• New partnership for marine KBAs

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    To mark the World Environment Day on June 5, the United Nations Development Programme (UNDP) and Department of Environment and Natural Resources-Biodiversity Management Bureau (DENR-BMB) launched a new partnership to help strengthen the protection, conservation and management of marine key biodiversity areas (KBAs) in the Philippines.

    The Marine Key Biodiversity Areas (MKBA) Project, with P352 million ($8 million) funding from the Global Environment Facility, will be implemented in five sites: Verde Island Passage, Lanuza Bay, Davao Gulf, Southern Palawan, and Tanon Strait.

    The Philippines ranks third in terms of marine biodiversity in the world, and hosts a total of 464 reef-building coral species or nearly half of all known coral species. The Philippine waters are estimated to harbor an estimated 10,000 species or approximately one fifth of all known species. The country’s marine waters are also widely regarded by marine biologists as the epicenter of marine biodiversity—having 123 key marine biodiversity areas.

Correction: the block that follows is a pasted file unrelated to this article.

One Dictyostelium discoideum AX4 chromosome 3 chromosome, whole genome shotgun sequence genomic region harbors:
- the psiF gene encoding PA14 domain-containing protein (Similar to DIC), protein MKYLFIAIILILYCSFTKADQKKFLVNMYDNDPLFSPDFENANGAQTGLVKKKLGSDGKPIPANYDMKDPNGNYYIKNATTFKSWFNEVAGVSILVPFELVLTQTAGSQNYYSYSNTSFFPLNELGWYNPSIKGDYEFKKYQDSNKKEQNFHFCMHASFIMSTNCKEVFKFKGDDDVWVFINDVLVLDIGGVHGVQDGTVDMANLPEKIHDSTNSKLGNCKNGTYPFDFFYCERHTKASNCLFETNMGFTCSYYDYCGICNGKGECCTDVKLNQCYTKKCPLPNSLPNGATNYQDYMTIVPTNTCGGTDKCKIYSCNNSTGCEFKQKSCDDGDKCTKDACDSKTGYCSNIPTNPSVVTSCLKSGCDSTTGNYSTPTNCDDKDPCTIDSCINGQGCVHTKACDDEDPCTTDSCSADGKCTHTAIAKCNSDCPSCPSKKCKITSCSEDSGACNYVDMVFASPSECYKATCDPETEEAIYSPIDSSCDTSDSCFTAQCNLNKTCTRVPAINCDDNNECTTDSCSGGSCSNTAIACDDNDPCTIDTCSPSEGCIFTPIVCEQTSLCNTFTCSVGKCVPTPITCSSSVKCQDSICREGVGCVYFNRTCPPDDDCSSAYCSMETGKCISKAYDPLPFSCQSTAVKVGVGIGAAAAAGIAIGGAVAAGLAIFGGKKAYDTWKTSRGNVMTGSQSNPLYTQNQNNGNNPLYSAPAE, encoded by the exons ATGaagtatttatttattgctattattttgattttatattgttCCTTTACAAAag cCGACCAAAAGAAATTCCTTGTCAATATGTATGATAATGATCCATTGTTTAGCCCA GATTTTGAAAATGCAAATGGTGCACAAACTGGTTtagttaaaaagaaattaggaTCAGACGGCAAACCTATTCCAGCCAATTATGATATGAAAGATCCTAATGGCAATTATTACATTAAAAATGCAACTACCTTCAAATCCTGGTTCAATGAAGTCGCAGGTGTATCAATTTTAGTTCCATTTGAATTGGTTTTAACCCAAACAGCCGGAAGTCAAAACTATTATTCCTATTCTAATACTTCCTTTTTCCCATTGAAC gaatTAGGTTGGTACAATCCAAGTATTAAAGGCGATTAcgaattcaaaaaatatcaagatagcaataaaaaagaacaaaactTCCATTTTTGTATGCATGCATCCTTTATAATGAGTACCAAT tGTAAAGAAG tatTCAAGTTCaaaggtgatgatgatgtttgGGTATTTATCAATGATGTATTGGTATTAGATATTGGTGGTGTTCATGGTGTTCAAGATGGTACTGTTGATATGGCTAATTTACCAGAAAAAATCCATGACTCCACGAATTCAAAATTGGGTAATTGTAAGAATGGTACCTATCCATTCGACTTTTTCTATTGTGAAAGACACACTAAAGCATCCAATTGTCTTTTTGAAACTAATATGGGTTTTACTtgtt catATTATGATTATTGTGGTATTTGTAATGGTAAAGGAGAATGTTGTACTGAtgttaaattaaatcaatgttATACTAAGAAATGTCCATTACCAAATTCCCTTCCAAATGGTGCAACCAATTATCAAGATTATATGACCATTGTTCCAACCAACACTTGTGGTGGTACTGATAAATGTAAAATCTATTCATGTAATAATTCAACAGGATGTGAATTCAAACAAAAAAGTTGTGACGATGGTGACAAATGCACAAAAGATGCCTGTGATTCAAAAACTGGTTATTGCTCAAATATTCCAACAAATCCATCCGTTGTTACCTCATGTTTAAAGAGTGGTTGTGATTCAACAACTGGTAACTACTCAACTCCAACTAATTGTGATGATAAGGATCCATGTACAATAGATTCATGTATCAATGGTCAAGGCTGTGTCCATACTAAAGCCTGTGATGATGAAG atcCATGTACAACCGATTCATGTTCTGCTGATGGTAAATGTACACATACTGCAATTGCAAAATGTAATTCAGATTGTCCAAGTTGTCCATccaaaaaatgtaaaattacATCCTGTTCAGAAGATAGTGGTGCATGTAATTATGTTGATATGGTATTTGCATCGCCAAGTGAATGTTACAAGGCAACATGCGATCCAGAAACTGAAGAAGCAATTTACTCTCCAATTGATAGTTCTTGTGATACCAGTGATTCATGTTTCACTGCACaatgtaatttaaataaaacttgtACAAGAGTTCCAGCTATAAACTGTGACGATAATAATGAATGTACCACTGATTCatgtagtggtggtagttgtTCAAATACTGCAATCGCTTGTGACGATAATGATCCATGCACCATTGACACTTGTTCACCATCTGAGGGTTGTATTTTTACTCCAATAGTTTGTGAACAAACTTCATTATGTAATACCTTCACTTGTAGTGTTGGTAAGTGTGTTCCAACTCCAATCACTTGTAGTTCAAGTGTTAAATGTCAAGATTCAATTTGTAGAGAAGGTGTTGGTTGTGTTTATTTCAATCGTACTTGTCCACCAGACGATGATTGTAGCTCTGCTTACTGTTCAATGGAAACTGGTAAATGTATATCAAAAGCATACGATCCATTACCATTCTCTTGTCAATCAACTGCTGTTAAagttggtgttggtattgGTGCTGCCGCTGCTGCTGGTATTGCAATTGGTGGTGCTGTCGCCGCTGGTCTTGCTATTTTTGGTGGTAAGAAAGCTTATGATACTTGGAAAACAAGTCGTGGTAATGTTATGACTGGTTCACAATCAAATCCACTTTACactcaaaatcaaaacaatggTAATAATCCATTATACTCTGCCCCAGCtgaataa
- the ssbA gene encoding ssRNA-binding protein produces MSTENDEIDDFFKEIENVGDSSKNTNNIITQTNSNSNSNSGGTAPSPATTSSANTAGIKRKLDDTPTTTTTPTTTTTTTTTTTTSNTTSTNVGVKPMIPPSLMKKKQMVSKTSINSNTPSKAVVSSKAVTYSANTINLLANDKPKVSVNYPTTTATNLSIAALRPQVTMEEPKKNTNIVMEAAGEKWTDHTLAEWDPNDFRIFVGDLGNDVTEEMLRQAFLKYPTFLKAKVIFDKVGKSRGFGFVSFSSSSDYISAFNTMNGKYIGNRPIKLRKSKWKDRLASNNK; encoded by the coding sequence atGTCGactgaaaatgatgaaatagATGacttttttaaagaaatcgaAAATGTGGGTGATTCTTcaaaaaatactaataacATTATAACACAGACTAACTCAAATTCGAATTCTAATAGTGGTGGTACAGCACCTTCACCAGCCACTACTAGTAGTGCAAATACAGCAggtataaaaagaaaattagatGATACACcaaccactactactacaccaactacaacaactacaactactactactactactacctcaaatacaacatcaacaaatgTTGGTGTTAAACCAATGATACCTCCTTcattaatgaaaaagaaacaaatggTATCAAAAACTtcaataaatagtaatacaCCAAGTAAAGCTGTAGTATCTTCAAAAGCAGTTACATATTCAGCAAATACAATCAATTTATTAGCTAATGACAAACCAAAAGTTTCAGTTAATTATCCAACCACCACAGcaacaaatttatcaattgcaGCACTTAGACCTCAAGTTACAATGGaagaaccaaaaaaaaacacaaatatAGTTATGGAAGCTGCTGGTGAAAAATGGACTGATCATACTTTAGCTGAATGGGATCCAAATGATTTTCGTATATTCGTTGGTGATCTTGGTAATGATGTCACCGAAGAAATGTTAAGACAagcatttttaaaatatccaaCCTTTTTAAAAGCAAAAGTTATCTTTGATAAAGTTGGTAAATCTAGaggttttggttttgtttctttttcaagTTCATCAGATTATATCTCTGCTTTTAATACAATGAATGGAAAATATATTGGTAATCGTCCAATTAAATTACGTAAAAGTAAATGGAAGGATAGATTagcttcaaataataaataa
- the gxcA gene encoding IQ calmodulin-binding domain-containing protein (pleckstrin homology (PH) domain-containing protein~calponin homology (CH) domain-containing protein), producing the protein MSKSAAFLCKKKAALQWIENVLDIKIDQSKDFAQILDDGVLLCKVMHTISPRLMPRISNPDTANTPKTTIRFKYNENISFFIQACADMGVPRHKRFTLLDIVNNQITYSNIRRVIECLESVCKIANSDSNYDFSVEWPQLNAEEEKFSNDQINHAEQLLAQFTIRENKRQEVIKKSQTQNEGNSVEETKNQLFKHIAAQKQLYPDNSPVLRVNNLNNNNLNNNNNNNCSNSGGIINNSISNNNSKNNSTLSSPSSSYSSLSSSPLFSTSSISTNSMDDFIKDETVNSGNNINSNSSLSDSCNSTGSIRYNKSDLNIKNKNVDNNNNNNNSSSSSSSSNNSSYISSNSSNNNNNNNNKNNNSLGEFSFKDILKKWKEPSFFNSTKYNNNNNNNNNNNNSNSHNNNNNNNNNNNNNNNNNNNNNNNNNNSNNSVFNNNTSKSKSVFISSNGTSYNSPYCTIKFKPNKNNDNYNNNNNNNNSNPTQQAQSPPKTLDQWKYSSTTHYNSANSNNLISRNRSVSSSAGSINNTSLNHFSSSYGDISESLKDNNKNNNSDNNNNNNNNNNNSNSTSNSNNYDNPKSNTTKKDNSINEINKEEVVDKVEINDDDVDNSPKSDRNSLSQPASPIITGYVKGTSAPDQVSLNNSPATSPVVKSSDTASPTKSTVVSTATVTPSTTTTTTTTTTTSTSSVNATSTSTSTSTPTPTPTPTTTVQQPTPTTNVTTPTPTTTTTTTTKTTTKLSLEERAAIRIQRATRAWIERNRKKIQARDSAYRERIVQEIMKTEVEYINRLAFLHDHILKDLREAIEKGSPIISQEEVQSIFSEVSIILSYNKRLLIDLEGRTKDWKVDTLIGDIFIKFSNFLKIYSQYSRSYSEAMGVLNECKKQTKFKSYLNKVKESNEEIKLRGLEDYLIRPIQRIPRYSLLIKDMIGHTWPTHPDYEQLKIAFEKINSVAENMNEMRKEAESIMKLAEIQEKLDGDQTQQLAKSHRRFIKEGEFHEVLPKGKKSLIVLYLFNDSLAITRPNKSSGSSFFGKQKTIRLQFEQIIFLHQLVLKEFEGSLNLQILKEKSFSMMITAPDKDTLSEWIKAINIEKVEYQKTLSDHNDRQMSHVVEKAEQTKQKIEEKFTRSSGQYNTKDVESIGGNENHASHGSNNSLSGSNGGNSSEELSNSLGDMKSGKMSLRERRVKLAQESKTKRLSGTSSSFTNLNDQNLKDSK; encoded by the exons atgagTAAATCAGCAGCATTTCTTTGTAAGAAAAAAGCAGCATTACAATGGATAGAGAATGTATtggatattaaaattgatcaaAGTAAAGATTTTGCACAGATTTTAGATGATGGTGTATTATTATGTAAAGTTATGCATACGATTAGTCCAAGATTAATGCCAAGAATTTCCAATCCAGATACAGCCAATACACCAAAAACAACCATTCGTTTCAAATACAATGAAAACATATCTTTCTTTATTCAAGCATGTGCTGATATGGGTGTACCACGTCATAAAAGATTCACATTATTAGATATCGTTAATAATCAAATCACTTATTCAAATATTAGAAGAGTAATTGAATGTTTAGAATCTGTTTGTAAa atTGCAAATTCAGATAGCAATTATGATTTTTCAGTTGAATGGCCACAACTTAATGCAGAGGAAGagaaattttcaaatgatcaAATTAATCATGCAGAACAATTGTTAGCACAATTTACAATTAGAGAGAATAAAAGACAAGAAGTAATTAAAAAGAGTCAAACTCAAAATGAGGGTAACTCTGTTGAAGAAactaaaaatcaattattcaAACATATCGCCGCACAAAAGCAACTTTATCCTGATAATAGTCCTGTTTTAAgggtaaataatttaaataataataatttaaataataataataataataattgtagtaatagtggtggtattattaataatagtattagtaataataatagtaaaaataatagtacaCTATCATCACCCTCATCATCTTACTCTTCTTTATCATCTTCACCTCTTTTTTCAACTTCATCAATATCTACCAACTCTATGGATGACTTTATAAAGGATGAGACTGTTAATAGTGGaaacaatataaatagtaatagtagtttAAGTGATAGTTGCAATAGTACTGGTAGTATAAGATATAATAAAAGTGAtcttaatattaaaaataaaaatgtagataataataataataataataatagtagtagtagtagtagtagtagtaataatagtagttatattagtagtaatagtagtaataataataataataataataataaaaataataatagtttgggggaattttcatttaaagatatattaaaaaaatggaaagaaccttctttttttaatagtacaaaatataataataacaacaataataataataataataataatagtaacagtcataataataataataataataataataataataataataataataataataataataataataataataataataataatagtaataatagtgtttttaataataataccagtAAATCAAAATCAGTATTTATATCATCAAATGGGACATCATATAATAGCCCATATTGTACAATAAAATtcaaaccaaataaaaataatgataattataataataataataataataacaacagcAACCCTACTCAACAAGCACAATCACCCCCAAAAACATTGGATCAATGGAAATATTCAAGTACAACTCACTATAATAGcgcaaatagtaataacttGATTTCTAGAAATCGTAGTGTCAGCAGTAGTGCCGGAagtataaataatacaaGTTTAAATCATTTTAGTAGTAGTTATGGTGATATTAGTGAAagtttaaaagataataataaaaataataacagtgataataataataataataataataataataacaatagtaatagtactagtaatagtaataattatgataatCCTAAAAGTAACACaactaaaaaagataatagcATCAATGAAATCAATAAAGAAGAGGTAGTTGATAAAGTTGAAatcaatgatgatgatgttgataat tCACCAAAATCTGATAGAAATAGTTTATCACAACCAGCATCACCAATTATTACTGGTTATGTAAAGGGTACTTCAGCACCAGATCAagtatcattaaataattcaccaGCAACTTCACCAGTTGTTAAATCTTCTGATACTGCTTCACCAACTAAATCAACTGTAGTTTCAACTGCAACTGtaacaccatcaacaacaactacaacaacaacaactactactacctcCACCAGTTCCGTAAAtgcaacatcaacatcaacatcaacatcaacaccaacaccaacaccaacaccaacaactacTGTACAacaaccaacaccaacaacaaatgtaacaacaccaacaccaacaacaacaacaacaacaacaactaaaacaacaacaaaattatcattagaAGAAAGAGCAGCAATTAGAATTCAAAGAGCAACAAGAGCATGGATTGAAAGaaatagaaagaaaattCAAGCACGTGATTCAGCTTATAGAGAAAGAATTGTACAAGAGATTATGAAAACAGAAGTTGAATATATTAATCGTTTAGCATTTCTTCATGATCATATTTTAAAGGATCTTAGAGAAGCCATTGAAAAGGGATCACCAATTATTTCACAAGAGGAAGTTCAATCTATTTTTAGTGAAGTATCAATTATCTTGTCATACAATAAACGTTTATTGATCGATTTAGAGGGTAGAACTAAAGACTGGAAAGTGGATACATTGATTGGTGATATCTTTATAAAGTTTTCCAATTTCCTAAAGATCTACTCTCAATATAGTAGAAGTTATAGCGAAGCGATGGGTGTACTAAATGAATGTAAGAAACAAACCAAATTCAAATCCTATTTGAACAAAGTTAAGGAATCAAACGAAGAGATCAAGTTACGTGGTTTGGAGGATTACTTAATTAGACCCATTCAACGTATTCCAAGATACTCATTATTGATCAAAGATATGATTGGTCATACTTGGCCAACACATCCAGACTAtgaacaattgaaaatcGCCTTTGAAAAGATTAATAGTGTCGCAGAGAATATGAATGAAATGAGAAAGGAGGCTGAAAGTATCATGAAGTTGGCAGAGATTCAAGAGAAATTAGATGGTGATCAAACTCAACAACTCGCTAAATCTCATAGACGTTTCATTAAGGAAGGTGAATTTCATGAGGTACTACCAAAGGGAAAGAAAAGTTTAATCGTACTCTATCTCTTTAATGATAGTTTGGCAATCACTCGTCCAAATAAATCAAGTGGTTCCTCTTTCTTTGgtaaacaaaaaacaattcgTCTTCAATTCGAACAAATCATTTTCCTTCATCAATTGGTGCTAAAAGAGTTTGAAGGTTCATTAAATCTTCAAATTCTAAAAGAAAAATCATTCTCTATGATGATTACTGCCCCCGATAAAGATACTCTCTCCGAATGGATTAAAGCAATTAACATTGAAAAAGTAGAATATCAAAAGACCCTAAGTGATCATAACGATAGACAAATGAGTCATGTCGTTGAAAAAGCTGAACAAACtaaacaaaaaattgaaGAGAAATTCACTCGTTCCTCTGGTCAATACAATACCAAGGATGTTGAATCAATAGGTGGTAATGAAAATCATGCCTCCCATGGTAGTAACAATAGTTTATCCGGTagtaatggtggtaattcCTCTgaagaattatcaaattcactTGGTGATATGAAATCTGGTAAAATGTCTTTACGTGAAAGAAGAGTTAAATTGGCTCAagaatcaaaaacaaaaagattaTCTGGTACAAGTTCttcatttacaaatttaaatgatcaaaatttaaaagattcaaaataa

“We all know, however, that these are at significant risk threatened by over exploitation and unsustainable practices,” said UNDP Philippines Country Director Titon Mitra at the launch. “The argument for conservation is not just about preserving natural beauty and diversity—the country’s biodiverse species also have significant income generating potential.”

    “If biodiversity management becomes effective, it produces revenue, which in turn provides the financing for biodiversity management and then provides further impetus for enabling policies and practices for marine biodiversity. It can also provide for sustainable livelihoods for the coastal poor—encouraging them to conserve biodiversity,” Mitra said.

    “Moreover, if the condition of the biodiversity of coastal ecosystems are improved and enhanced, their contribution to resilience building of coastal communities to the effects of anthropogenic and natural pressures like climate change is better and their ability to provide ecological goods is increased.”

    The five-year MKBA project will assist in accelerating establishment of Marine Protected Areas (MPAs) and Marine Protected Area Networks (MPANs) to include more key marine biodiversity areas. The project will also help improve management effectiveness and financial sustainability of MPAs and MPANs and establish an enabling policy framework for marine biodiversity conservation.

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